T Nation

Should I Train Max-OT Style?

Hi everone i’m new here.
I’m 21, 6ft and 215 lb with a moderate bf level at the moment.
I’ve never done any cycles and been worjing out seriously for the last 3 years, on and of. I’ve tried very low volume/very high intensity, max-ot, which is moderate volume/high intensity(4-6 reps, 6-9 sets per bodypart to failure) and very high volume(in the first months of working out, when a beginner).

Which do youthink is the best way to achieve hypertrophy, without focussing on strength?
I ask becoz for the last 2.5 months i’ve been extremely focussed strength-wise. I’ve inceased all my lifts using very low volume, high intensity. E.G from dumbell bench 852 i went to 103.4lb(47kg)4 and at romanian dl from 265lb4 to 330lb4. Before this 2.5 month period i had taken a month off.

For the next 6 weeks i’ll continue bulking up and then i’ll start cutting. What program do you suggest i should use n order to achieve the highest hypertrophy possible? Thinking of following the max-ot principles for this period. Hope i get as much feedback as possible…

Lemme give u the split i’m thinking of follwing tell me what u think.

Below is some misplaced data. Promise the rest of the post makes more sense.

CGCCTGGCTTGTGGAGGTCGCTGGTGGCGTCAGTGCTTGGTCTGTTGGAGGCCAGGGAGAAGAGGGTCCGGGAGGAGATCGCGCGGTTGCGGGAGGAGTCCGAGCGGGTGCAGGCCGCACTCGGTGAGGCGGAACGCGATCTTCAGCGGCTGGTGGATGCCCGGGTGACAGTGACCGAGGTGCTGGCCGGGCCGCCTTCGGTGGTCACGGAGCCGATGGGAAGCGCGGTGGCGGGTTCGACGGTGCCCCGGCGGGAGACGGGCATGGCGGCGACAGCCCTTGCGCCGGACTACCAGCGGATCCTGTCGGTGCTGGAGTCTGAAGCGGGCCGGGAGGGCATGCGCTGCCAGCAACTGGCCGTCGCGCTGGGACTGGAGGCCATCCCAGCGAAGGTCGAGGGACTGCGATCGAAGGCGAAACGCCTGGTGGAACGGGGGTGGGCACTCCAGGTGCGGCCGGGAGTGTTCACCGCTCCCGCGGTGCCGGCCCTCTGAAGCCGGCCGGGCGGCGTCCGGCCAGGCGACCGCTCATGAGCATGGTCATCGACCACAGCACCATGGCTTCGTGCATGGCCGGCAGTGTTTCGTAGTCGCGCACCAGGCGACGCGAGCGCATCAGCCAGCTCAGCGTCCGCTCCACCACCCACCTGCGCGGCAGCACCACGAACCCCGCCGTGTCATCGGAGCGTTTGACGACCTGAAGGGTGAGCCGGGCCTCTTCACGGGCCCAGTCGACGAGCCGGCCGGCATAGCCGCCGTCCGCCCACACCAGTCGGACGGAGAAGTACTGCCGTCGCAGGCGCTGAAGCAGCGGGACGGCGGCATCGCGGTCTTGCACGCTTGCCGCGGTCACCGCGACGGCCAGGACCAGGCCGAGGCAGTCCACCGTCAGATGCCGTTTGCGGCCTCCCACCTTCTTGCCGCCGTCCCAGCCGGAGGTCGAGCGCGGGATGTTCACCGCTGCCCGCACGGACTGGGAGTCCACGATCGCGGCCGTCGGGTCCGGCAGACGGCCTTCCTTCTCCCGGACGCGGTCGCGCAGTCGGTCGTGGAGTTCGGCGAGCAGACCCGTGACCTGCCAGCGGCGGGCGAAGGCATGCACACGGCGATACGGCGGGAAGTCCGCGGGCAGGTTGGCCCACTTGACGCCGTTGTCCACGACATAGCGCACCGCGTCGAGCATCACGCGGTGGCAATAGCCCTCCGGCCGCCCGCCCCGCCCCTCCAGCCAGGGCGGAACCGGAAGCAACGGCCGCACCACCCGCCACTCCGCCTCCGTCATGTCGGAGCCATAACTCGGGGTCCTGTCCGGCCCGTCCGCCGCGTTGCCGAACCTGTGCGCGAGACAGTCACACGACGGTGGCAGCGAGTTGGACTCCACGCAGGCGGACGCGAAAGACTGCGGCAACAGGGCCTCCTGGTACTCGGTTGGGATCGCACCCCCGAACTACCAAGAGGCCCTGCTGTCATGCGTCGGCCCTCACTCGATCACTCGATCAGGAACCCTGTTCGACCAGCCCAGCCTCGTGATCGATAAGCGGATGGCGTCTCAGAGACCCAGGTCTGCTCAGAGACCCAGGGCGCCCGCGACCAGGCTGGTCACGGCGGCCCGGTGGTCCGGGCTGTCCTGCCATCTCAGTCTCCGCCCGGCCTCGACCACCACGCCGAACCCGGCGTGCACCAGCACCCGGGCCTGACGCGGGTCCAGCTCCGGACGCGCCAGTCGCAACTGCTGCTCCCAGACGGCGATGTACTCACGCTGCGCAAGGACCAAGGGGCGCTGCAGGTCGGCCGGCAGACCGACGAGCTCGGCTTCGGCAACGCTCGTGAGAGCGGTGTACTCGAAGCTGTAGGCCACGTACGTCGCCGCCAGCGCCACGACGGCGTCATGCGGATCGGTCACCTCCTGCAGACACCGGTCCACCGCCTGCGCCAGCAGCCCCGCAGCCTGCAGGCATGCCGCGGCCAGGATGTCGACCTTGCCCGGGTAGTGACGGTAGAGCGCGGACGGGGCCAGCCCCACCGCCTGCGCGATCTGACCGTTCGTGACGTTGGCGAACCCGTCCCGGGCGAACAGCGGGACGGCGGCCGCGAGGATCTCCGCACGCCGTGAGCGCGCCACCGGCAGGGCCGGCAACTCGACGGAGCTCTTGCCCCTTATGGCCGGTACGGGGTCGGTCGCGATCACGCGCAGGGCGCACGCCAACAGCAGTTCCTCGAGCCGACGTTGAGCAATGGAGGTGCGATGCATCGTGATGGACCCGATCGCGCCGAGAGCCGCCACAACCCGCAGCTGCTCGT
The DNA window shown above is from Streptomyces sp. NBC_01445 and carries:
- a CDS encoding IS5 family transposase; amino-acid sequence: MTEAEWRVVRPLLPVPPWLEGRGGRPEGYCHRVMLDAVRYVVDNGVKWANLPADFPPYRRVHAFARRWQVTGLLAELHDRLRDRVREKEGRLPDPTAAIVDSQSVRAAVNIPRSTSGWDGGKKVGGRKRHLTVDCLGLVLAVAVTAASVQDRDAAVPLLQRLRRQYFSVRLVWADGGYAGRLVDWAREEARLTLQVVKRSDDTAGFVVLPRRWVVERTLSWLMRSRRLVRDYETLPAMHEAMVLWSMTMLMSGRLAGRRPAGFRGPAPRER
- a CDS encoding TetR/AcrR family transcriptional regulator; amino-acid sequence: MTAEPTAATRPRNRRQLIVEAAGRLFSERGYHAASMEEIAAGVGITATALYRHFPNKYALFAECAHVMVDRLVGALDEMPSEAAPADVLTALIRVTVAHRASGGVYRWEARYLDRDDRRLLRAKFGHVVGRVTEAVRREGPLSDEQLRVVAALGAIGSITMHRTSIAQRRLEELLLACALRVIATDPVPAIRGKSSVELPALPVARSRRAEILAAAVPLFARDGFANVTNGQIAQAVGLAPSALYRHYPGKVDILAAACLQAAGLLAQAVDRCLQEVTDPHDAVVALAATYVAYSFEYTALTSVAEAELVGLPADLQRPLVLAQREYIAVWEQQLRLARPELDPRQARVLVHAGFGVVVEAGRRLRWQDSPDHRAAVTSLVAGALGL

Monday-legs
5FRONT SQUATS
4
DUMBELL LUNGES
Tuesday-chest, bis
3DB FLAT PRESS
3
DB INCLINE
2DB CURLS
2
BB CURLS
2HAMMER CURLS
Wednesday off
Thursday-back, hams, traps
4
ROMANIAN DL
4PULLUPS
2
PULLOVERS
3* 1ARM DB ROWS
2BB SHRUGS
Friday-shoulders, tris
4
MILITARY PRESS
3DB LAT RAISES
2
BB UPRIGHT ROWS(Close grip, targetting delts)
4WEIGHTED DIPS
4
SEATED DB OR BB TRICEPS EXTENSION

I’ll do abs, forearms as well as calves and neck every second workout

hypertrophy has never really been linked to strength. use volume and work per unit time as your performance indicator and strive to always increase, that way your muscle will have no choice but to adapt.

but the key is make sure you are progressing. if in a month you arent doing more than u were the previous, why would your body have reason to grow